City Council Member Meg Tuthill and the city have given developers of an Uptown mixed-use building until Sept. 27 to find a solution to deal with groundwater that they’re pumping from their basement into the lagoon between Lake Calhoun and Lake of the Isles.
If that solution doesn’t satisfy city concerns before the winter freeze, Tuthill says the city is prepared to file a lawsuit against the developers.
“If they do not come up with criteria that is satisfactory to the city we will start a lawsuit,” said Tuthill said.
The developers, Nick Walton and Daniel Oberpriller, are pursuing an injection well to deal with the problem, according to the deadline letter the city sent to their property manager, Lynne Wyffels.
Wylffels was out of the office today, so details of an injection well weren’t immediately clear.
However, Barr Engineering was hired by the city in April to study possible solutions. That report details what an injection well would do: It would take water and pump it back into the aquifer via a 60-foot well.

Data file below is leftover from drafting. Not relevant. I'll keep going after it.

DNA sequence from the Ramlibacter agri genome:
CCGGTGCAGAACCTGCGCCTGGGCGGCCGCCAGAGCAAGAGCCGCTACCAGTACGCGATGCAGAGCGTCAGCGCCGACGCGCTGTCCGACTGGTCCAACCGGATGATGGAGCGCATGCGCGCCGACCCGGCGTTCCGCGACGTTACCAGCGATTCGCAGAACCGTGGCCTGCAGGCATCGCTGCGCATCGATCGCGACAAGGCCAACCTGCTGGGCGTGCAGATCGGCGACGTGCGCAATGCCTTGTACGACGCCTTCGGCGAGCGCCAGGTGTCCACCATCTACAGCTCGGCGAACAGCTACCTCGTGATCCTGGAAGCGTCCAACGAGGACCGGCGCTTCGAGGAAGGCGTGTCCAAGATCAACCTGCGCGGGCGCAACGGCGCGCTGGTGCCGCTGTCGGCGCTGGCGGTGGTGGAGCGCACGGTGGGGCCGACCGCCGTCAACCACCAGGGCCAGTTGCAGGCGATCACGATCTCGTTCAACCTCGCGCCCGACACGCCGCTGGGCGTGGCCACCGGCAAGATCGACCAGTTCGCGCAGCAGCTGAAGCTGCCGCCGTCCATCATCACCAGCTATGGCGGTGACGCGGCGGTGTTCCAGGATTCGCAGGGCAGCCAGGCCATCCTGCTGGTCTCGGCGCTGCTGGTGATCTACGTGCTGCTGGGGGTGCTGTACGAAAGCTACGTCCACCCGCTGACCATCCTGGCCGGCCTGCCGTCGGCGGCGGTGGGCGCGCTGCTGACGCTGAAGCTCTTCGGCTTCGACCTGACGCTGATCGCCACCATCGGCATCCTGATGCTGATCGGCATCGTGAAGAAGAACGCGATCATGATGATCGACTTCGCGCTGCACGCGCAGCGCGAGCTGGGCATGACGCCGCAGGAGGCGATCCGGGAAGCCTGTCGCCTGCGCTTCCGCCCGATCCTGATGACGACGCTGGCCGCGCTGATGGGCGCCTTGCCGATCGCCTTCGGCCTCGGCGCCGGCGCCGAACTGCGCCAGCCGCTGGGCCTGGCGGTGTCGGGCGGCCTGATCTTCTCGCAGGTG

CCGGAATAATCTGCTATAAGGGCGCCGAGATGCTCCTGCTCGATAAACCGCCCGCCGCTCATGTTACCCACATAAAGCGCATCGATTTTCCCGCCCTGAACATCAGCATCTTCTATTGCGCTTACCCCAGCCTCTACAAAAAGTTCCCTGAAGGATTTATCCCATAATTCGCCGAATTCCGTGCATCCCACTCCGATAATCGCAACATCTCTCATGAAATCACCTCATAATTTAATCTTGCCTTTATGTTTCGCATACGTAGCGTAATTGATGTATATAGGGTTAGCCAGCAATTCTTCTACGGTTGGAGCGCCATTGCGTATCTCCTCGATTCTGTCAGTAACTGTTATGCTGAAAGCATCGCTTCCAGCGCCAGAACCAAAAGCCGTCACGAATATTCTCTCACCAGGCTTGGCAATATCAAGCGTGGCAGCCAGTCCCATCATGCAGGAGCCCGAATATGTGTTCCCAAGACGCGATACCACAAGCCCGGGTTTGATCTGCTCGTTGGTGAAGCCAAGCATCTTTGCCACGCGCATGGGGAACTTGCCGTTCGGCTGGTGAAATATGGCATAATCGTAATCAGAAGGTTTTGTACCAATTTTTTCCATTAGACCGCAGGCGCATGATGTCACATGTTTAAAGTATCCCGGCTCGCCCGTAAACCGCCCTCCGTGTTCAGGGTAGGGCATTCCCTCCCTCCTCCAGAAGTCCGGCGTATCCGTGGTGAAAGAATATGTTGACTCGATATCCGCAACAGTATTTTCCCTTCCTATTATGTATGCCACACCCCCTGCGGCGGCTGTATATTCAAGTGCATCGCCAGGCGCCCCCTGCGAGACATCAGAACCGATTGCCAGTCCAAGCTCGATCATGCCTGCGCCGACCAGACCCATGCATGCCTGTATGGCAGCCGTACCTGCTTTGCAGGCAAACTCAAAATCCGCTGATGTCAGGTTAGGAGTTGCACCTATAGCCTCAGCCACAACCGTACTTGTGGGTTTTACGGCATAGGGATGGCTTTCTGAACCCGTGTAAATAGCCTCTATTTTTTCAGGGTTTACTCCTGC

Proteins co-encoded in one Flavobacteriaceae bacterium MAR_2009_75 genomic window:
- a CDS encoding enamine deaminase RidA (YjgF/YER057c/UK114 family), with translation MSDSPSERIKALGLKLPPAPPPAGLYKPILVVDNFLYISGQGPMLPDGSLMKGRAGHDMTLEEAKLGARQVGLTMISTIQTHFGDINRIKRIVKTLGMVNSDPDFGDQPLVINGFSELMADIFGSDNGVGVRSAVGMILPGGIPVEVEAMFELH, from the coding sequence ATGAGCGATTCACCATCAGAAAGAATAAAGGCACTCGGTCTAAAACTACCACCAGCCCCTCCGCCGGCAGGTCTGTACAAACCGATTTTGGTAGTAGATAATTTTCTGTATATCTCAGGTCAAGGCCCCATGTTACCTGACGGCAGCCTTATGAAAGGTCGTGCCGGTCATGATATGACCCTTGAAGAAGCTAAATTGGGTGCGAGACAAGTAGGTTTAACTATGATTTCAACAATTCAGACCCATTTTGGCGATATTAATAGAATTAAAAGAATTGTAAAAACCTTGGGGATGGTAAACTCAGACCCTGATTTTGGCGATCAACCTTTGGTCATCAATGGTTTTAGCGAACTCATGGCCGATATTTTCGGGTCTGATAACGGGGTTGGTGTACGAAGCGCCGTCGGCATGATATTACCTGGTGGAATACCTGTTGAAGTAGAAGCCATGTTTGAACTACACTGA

“In this concept, the pumped groundwater would need to be monitored very closely for any contaminants and a system to bypass the injection well would need to be available in case of contamination,” the report says.
An injection well would cost $1 million to $2 million, according to the report.
Tuthill said the developers have been given notice of the deadline and the criteria needed to satisfy the city. She could not list all the criteria, but said that the building could no longer pump water into the lagoon.
“If we let one developer start putting water into our lake system or our river, we’re suddenly going to be totally out of whack because where do you say no? So you’ve really got to set a precedent.”
Deputy City Attorney Peter Ginder said City Council approval is needed before the city can file a lawsuit.
Construction on the 57-unit building ruptured the groundwater table and now requires the building to pump 100 million gallons of groundwater per year from the garage into the lagoon, according to the Barr report. Last winter, the relatively warm groundwater water created a hole in the ice on the lagoon, and a cross-country skier fell into the open water.
The water flows at 204 gallons per minute and the Department of Natural Resources is concerned that the flow will contribute to flooding during heavy rains.
“With the water being pumped into the lagoon, we really don’t know how that will affect the ecosystem,” said Minneapolis Park Board Commissioner Anita Tabb (District 4). “That’s a really big concern for us.”
The developers hired their own engineering firm, Braun Engineering, to conduct its own testing and analysis.